Fiber Intake Boosts Heart Attack Survival
Consuming more fiber may extend longevity in heart patients, according to a new study.
New research suggests that heart attack survivors are significantly more likely to live longer if they increase their fiber consumption.
Researchers found that heart attack survivors who ate the most fiber were 25 percent less likely to die in the nine years after their heart attack compared to those who ate the least fiber.
The findings revealed linked every gram increase in fiber intake to a 15 percent lower risk of dying over the nine-year follow-up period.
The latest study involved data from two big US studies, the Nurses' Health Study of 121,700 female nurses and the Health Professional Follow-up Study of 51,529 male health professionals.
Researchers noted that 2,258 women and 1,840 men who survived a first a heart attack during the course of the studies were followed for an average of almost nine years after their heart attack. Study data revealed that 682 women and 451 men who suffered heart attack died during the follow up.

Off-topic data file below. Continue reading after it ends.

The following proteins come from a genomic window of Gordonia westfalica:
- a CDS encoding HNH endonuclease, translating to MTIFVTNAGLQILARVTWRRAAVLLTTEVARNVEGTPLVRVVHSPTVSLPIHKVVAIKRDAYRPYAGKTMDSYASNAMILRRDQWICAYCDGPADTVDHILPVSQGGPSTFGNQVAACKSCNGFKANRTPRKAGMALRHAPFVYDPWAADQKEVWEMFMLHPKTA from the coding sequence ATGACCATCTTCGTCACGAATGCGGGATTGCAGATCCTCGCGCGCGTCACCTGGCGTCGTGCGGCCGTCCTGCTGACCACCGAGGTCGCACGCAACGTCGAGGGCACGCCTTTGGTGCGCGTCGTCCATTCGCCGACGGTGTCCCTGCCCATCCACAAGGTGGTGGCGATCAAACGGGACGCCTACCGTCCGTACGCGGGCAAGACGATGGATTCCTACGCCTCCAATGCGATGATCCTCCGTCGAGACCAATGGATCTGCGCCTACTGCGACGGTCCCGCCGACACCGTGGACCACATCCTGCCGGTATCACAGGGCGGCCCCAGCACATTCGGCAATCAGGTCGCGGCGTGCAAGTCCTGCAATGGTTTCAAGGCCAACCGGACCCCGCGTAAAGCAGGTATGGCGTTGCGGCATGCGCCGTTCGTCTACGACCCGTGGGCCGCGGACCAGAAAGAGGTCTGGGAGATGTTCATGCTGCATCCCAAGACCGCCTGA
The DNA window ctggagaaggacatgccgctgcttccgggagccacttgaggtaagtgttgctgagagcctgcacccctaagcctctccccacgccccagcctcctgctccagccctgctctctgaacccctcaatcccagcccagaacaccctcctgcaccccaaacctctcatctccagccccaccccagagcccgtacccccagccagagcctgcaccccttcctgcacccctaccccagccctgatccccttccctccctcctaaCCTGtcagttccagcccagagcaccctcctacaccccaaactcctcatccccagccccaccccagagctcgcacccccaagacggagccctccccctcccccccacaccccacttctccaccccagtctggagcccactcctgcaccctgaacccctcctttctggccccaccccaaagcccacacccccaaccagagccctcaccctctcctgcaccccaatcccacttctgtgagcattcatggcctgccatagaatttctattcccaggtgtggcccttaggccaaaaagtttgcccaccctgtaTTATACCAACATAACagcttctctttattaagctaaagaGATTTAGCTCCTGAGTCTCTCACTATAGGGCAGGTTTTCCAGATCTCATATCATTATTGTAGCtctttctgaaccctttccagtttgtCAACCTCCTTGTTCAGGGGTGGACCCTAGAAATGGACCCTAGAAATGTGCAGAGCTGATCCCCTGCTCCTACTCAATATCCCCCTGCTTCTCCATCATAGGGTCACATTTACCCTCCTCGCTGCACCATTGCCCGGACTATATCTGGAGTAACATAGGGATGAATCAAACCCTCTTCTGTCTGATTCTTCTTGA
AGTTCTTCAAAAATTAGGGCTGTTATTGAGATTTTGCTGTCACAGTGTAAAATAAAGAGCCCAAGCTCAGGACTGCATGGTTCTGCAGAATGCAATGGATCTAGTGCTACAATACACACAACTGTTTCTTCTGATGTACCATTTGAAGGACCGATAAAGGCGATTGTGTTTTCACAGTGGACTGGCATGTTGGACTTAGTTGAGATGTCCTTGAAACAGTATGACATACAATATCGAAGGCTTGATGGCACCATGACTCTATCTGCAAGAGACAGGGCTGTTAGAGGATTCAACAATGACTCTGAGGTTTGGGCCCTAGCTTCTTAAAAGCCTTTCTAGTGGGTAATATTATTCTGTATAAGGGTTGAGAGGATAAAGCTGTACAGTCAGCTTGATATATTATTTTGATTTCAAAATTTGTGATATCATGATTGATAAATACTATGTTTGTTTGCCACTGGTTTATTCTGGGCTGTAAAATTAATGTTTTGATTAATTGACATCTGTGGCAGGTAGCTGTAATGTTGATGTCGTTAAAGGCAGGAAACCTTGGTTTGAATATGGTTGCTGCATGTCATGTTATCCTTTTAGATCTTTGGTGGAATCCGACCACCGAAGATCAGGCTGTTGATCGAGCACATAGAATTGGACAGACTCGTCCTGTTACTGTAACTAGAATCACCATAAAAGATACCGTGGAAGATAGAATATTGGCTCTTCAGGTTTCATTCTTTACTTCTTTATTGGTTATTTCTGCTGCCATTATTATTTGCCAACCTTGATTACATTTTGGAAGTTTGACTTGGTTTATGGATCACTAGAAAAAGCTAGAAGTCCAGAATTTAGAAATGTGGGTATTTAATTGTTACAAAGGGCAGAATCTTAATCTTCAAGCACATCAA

The study divided the participants into five groups according to fiber intake. The findings revealed that participants who ate the most fiber had a 25 percent lower chance of dying from any cause during the nine years after their heart attack compared with those who ate the least fiber.
After analyzing cardiovascular causes of death, such as heart attack, stroke and coronary heart disease, researchers found that participants the top quintile had a 13 percent lower risk of death risk than those in the bottom quintile.
"Future research on lifestyle changes post-MI should focus on a combination of lifestyle changes and how they may further reduce mortality rates beyond what is achievable by medical management alone," researchers concluded.
The findings are published in the BMJ-British Medical Journal.